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Old 06-20-2004, 06:36 PM   #1
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DIY: Spark Plug change.......

Here's a little DIY on how to replace your own spark plugs. Some people have reported Mazda dealers charging $300 for this ( )! For anyone wondering why I changed them, they were extremely fouled from the first 10,000 miles of driving (before L and M).


*EDITED TO ADD- Remove the driver's side wheel before starting*

#1 - Jack the car using a good hydraulic jack, placing a piece of wood between the jack and your frame rail. This will prevent you from denting the underside of your car. ALWAYS PLACE A JACK STAND UNDER THE CAR. THIS COULD SAVE YOUR LIFE!
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Old 06-20-2004, 06:39 PM   #2
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# 2 - From underneath the car, you have a clear reach at the rear plugs. I recommend breaking them loose with the wrench, but then removing them by hand. Not only do you avoid banging your knuckles on everything, but it goes faster.
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Old 06-20-2004, 06:40 PM   #3
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Once removed, your plugs will look something like this. Clean them in your preferred method.
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Old 06-20-2004, 06:42 PM   #4
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For the front rotor, the plugs are tough to reach. Next time, I will remove the driver's side wheel, but since I didn't have my lug key with me, I still reached them by turning the wheels all the way to the right. Behind the wheel, remove the upper fastener on the rubber splash "thingy". (Oooohh....Technical terms! :D ) This is NOT a screw, but one of those that only requires a quarter turn to release it, similar to the clips on your wheel well liner. Once it pops out, gently pop out the washer by sliding a flat head screwdriver under it and twisting gently. Did I say gently? Seriously people, these things beak easy.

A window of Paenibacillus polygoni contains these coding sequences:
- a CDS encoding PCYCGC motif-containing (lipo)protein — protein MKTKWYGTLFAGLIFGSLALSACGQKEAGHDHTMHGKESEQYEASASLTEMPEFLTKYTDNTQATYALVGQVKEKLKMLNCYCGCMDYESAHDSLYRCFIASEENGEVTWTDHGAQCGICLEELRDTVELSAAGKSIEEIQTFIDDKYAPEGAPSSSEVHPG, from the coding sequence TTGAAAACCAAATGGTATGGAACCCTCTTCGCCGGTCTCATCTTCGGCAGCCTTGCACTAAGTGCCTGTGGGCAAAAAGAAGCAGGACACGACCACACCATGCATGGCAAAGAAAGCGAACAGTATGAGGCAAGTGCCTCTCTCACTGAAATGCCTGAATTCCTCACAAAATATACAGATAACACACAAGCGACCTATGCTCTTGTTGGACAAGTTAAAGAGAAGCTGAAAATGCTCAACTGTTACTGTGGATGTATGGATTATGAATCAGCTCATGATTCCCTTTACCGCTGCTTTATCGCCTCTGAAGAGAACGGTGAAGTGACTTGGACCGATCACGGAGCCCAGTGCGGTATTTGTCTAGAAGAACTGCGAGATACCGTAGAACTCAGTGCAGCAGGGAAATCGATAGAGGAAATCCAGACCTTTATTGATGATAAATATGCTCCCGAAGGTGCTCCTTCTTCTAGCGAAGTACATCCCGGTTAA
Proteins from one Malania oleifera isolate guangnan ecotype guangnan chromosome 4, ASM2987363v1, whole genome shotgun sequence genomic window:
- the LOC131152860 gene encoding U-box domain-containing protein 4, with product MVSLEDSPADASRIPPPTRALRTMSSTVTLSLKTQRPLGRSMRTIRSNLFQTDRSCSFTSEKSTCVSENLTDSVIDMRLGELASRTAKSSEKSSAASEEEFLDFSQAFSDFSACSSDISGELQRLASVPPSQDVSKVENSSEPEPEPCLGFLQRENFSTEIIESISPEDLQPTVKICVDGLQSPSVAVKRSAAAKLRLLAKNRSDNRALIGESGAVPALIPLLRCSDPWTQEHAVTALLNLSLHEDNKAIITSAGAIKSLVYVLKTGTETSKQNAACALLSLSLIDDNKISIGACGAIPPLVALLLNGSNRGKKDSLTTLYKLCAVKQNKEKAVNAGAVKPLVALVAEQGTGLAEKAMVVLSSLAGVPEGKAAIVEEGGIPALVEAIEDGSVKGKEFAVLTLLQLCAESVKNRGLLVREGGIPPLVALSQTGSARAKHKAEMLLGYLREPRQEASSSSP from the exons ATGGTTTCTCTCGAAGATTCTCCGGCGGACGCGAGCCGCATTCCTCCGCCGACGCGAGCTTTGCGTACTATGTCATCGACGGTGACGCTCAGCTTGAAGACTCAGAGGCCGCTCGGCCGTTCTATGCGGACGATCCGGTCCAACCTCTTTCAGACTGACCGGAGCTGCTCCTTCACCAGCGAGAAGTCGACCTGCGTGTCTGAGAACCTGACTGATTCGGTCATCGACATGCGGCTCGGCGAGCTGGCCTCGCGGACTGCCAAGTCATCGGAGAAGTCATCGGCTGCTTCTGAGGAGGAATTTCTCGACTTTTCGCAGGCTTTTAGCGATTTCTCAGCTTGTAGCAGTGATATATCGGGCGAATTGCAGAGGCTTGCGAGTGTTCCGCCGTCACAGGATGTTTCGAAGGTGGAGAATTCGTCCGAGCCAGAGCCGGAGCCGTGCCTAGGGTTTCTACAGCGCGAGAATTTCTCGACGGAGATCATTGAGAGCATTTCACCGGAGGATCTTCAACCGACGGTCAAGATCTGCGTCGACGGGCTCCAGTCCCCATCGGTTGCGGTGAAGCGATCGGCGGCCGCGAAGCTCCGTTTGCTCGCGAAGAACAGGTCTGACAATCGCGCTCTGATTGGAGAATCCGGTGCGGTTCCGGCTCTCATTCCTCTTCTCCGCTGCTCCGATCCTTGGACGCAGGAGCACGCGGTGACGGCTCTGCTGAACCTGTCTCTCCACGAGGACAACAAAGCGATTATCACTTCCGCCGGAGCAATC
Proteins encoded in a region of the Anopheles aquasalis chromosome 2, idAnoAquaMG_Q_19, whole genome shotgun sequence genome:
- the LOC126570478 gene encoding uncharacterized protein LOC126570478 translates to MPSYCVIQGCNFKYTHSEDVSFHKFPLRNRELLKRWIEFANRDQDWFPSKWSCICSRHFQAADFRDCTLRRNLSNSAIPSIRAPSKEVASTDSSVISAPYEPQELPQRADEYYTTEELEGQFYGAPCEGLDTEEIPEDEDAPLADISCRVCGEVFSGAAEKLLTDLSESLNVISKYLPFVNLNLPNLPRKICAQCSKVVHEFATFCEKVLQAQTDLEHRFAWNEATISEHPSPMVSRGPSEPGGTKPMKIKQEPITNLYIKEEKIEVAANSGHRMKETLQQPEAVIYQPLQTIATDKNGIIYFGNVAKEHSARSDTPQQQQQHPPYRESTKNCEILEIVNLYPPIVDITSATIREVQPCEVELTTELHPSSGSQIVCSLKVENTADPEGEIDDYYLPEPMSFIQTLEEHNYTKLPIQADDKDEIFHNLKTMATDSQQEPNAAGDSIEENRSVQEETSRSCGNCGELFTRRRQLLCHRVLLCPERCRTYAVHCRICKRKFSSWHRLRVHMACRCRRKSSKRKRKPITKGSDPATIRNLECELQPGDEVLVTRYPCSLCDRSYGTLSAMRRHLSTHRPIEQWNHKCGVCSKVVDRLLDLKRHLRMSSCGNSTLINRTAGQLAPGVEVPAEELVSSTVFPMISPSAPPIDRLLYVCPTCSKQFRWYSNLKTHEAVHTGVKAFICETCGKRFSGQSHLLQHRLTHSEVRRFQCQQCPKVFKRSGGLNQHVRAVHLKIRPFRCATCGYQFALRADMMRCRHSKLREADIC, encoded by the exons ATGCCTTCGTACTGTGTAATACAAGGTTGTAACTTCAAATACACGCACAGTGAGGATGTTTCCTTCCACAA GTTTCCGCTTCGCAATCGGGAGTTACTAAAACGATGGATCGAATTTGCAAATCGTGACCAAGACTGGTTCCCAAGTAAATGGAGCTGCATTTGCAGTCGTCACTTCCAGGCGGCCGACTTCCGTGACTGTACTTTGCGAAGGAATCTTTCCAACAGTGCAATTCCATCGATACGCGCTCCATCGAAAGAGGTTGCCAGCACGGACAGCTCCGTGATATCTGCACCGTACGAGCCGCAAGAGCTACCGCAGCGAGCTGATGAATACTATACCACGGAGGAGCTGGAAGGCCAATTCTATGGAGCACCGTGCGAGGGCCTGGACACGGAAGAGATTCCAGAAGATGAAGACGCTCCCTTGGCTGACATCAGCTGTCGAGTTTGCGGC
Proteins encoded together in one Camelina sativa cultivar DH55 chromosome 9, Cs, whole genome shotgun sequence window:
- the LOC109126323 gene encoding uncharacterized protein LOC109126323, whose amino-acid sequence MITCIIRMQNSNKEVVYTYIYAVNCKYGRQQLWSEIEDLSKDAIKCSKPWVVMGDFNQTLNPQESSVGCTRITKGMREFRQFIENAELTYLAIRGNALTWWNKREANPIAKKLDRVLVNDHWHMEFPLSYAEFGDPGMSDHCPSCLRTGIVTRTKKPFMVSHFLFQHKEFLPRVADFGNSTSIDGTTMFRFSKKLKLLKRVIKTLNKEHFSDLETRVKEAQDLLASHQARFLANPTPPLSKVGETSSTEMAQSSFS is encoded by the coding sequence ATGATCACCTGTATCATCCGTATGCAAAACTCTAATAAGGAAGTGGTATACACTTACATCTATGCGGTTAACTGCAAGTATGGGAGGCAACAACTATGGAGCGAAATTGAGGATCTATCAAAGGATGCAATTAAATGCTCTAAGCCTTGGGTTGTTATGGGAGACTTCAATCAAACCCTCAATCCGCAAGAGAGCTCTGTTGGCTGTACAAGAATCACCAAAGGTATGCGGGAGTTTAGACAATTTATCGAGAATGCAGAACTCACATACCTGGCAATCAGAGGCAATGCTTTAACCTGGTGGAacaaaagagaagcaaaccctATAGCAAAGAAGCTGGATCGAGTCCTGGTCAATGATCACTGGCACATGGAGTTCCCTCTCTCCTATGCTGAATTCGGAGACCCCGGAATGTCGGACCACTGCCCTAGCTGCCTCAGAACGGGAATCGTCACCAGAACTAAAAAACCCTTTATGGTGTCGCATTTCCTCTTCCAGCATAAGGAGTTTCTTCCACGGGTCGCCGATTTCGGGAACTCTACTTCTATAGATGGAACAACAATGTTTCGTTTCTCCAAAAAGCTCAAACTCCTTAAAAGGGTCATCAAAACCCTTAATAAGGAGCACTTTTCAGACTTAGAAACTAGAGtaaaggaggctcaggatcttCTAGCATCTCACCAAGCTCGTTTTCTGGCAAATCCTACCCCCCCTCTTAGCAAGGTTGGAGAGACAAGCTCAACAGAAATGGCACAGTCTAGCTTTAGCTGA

If you've got skinny arms, you CAN use this method, but as I said: Take the wheel off.
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Old 06-20-2004, 06:43 PM   #5
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3
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Old 06-20-2004, 06:45 PM   #6
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The front plugs are now visible.
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Old 06-20-2004, 06:51 PM   #7
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When reinstalling the plugs, be sure to apply a light coat of anti-seize to the threads.

Each plug is marked with a T or an L, which indicates leading or trailing. It is VERY important they are reinstalled correctly. Double check this, and note the T and L cast into the side of the motor beside each hole. Match these up.

Also, you did notice that the trailing plug wires are marked with green and blue tape, right? If not, make sure upon reinstallation that you attach them correctly.
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Old 06-20-2004, 06:52 PM   #8
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That's it! I haven't even taken the car out yet to see if it helped, but at least I know how to do it now.

REMEMBER: SAFETY SAFETY SAFETY WHEN WORKING UNDER YOUR CAR!!
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Old 06-20-2004, 08:06 PM   #9
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Nice DIY man. :D
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Old 06-20-2004, 08:37 PM   #10
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Nice illustration ... job well done.

Sure it is dirty.

Is there any spark plug better than what we use? We use NGK Iridium right?
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Old 06-20-2004, 10:17 PM   #11
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factory plug is the best. check out silverbullet.com for a write up on plug test on an Rx7. These factory plugs are really expensive so I guess cleaning is justified but I wouldn't reuse them too much. Plugs can crack under the high heat of a rotary engine if they become old.